AUDIE CORNISH, HOST:
From NPR News, this is ALL THINGS CONSIDERED. I'm Audie Cornish, this week at NPR West in California.
MELISSA BLOCK, HOST:
And I'm Melissa Block in Washington, D.C.
It is election day across the country. And while tonight's results may lack the drama of a presidential election year, some of the races have national implications.
In New Jersey and Virginia, there are high-profile gubernatorial races. Those elections could shape the future of the Republican Party and perhaps the next presidential race. Among the lesser known contests, there's a special congressional runoff in Alabama that perfectly displays the broader rift in the GOP. And Boston and New York City are both ending political eras as they replace long-time mayors.
Joining us to talk about these races is NPR digital political editor Charlie Mahtesian. Hey, Charlie.
CHARLES MAHTESIAN, BYLINE: Hi, Melissa.
BLOCK: And let's start with those two big gubernatorial elections that I mentioned. First, let's talk about the race in New Jersey where the Republican Governor Chris Christie is asking for voters for a second term.
MAHTESIAN: Well, this is a race where all the evidence points to a pretty clear path to re-election for Republican Governor Christie over Democrat Barbara Buono. But the margin that Christie wins by is a pretty big deal because this is a situation where a big win will serve as a springboard to a 2016 presidential bid for Christie, especially if the governor shows any kind of coattails and state legislative races or gets any kind of traction with Hispanic voters or African-American voters.
And so while the governor rubs a lot of conservatives the wrong way, his pretty straightforward and down-to-earth political style has made him very popular in New Jersey. And so a landslide victory in one of the nation's most Democratic states would give him a pretty compelling case to make for a presidential candidacy. Republicans have always had this kind of soft spot for governors as nominees, and Christie will be positioned very well to argue in 2016 that he's a conservative with blue state appeal, which will be very hard for Republicans to ignore especially after two consecutive presidential losses.
BLOCK: Well, let's move on to Virginia. There's a lot of outside money that has poured into the governor's race there. How does it look?
MAHTESIAN: Well, Republican prospects are a lot dimmer in Virginia than New Jersey. And in Virginia where Democrat-turned McAuliffe has led in the polls for months, GOP nominee Ken Cuccinelli has been badly outspent, and he's really struggled to connect with independent voters and with female voters. That's not to say McAuliffe doesn't have his own problems. Polling suggests that voters find him maybe a little too glib and a little too superficial. It's not entirely clear what kind of turnout he can expect from traditionally democratic African-American voters.
But all in all in Virginia, Republicans are the ones who are bracing for the worst because since the Republican outlook in both the governor's race and the lieutenant governor's race isn't promising, many insiders in Virginia are holding their breath and watching the attorney general's race very closely because at the moment, that seems to be the party's best chance of avoiding a democratic sweep of all the state's top offices.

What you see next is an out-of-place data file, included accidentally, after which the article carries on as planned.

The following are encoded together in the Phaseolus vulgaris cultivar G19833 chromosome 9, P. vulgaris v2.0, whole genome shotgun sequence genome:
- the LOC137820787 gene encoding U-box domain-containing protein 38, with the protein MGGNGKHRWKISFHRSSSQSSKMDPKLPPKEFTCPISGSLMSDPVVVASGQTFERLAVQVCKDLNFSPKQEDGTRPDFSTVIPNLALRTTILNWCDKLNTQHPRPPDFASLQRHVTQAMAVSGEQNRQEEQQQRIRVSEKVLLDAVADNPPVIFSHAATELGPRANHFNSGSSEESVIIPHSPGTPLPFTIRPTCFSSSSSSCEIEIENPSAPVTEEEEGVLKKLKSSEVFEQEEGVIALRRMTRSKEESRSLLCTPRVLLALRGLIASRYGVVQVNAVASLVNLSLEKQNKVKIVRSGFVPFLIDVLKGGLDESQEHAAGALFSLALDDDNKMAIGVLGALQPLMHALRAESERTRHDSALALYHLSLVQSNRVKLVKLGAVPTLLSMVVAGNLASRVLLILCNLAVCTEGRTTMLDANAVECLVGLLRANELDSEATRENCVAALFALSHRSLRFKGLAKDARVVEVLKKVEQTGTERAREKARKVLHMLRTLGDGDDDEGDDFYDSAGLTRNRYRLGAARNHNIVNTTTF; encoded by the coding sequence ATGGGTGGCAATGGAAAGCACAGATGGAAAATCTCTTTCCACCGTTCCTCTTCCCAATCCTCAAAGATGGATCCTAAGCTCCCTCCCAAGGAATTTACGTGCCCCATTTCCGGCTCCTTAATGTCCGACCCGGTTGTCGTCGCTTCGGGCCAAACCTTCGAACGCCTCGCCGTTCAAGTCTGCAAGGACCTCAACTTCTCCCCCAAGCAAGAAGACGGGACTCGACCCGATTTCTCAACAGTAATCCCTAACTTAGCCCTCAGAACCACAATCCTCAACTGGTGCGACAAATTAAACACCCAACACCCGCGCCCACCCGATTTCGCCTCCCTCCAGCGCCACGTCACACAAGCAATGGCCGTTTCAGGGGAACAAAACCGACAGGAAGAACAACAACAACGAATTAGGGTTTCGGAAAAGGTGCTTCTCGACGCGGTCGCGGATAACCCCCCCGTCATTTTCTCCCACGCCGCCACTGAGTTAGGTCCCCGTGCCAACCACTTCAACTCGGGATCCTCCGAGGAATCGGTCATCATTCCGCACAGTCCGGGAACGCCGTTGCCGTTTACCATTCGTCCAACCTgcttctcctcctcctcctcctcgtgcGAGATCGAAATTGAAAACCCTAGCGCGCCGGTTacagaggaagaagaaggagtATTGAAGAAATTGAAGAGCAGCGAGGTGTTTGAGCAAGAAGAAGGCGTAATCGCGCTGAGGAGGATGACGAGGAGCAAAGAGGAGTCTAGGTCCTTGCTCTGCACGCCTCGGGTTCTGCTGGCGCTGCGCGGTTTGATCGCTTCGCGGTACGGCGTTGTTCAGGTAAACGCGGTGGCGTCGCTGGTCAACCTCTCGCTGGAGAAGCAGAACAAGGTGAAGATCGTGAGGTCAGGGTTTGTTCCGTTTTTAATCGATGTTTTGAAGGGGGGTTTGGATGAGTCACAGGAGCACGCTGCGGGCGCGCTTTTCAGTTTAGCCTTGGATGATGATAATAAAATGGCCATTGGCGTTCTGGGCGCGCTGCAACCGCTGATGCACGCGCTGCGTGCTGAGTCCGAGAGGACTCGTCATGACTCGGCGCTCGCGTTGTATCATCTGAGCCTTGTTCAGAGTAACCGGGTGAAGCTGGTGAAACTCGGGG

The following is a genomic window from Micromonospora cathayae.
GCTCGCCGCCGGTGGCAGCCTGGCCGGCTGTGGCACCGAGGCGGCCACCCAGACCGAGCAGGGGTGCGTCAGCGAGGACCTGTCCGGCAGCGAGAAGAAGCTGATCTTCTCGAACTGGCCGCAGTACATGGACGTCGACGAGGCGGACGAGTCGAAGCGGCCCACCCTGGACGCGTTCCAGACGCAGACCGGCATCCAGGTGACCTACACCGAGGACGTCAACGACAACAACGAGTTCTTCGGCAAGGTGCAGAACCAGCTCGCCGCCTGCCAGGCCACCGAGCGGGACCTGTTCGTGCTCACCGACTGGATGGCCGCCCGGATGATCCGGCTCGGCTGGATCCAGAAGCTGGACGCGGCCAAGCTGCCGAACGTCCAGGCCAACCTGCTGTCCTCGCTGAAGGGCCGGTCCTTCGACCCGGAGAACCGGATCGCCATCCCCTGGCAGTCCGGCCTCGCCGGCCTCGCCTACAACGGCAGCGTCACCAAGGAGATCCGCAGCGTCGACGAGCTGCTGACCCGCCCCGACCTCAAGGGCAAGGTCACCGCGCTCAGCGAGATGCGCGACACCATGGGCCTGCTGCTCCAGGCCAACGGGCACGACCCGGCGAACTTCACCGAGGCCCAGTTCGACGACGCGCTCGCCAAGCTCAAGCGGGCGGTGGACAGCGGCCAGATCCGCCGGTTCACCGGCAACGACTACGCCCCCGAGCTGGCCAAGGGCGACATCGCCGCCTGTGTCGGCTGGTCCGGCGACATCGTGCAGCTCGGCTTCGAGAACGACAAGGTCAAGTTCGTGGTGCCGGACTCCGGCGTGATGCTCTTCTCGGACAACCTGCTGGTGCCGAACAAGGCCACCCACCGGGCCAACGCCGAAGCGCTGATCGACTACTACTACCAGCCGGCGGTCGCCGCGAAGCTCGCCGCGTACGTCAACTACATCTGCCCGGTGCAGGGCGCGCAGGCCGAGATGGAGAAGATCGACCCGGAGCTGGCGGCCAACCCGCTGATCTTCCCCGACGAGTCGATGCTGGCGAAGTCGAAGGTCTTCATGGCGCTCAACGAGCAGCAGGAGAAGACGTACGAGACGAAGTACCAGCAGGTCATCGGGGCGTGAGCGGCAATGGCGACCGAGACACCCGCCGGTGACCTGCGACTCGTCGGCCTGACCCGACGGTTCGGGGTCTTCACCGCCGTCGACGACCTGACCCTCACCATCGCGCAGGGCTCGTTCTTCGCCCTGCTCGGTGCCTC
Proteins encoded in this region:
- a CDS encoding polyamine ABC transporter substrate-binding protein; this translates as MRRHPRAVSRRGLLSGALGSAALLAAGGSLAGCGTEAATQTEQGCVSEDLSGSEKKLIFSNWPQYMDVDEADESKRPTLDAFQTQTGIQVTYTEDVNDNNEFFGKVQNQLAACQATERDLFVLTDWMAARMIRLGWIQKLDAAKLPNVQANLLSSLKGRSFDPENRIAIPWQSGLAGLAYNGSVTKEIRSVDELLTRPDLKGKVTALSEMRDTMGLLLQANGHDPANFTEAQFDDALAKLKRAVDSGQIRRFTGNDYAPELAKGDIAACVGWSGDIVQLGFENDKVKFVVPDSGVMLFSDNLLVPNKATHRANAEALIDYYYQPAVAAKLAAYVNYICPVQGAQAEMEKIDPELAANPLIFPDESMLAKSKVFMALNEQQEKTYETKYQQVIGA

BLOCK: I mentioned the runoff in Alabama for a special election to fill a vacancy. It's a congressional race that exhibits all the forces fighting for control of the GOP that we've been talking about. And it's a race that is getting national attention.
MAHTESIAN: Right. And typically, this is the kind of race that flies under the radar because it's a heavily Republican seat that's all but certain to replace its Republican congressman with a new Republican congressman. So the likely outcome isn't going to change the balance of power in Congress. But the twist is, in this case, the kind of Republican who wins the runoff today makes a very big difference.
On the one side, you've got an establishment-backed conservative named Bradley Byrne. He's the beneficiary of - infusion of cash and support from House Republican leaders, and also, more important, from the Chamber of Commerce. On the other side, Bradley Byrne's opponent, Dean Young, hails from the Tea Party wing of the Republican Party. His campaign is powered by conservative grassroots energy since he's being badly outspent and he needs that kind of energy. And it's also notable that Young has gone out and publicly said he will not vote for speaker - House Speaker John Boehner.
BLOCK: And briefly, let's just talk quickly about the mayoral elections in Boston and New York City.
MAHTESIAN: Well, there's a big roster of mayoral elections across the map and places that (unintelligible) in Seattle, in Minneapolis, Detroit, Boston and New York. And I think Boston and New York are probably the most interesting or at least noteworthy today because it's the end of a political era in both of those cities as they prepare to replace long-time mayors Tom Menino and Michael Bloomberg.
BLOCK: OK. That's NPR digital political editor Charlie Mahtesian. Charlie, thanks so much.
MAHTESIAN: Thank you, Melissa.
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